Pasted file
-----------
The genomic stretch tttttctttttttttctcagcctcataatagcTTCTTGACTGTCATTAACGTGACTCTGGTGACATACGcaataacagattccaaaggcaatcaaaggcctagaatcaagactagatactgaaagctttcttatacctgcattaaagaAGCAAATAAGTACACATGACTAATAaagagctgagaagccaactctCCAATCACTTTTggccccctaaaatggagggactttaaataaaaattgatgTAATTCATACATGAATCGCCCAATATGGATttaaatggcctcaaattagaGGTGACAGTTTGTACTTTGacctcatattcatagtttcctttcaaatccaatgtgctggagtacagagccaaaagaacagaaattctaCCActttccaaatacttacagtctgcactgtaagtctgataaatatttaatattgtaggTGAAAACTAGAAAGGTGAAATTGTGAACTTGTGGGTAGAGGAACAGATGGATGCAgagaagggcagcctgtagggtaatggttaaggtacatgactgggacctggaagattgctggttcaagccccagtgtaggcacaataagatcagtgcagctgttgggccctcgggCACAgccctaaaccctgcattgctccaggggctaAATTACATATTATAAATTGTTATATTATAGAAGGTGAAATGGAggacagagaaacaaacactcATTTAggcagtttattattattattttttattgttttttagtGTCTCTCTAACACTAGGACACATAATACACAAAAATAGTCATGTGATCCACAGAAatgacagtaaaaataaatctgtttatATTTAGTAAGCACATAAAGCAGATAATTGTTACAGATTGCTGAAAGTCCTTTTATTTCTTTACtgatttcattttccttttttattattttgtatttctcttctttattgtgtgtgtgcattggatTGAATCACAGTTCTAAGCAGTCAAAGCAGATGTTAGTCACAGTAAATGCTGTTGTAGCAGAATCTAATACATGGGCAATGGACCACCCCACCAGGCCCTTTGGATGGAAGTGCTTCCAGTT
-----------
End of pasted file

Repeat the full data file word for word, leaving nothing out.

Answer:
The genomic stretch tttttctttttttttctcagcctcataatagcTTCTTGACTGTCATTAACGTGACTCTGGTGACATACGcaataacagattccaaaggcaatcaaaggcctagaatcaagactagatactgaaagctttcttatacctgcattaaagaAGCAAATAAGTACACATGACTAATAaagagctgagaagccaactctCCAATCACTTTTggccccctaaaatggagggactttaaataaaaattgatgTAATTCATACATGAATCGCCCAATATGGATttaaatggcctcaaattagaGGTGACAGTTTGTACTTTGacctcatattcatagtttcctttcaaatccaatgtgctggagtacagagccaaaagaacagaaattctaCCActttccaaatacttacagtctgcactgtaagtctgataaatatttaatattgtaggTGAAAACTAGAAAGGTGAAATTGTGAACTTGTGGGTAGAGGAACAGATGGATGCAgagaagggcagcctgtagggtaatggttaaggtacatgactgggacctggaagattgctggttcaagccccagtgtaggcacaataagatcagtgcagctgttgggccctcgggCACAgccctaaaccctgcattgctccaggggctaAATTACATATTATAAATTGTTATATTATAGAAGGTGAAATGGAggacagagaaacaaacactcATTTAggcagtttattattattattttttattgttttttagtGTCTCTCTAACACTAGGACACATAATACACAAAAATAGTCATGTGATCCACAGAAatgacagtaaaaataaatctgtttatATTTAGTAAGCACATAAAGCAGATAATTGTTACAGATTGCTGAAAGTCCTTTTATTTCTTTACtgatttcattttccttttttattattttgtatttctcttctttattgtgtgtgtgcattggatTGAATCACAGTTCTAAGCAGTCAAAGCAGATGTTAGTCACAGTAAATGCTGTTGTAGCAGAATCTAATACATGGGCAATGGACCACCCCACCAGGCCCTTTGGATGGAAGTGCTTCCAGTT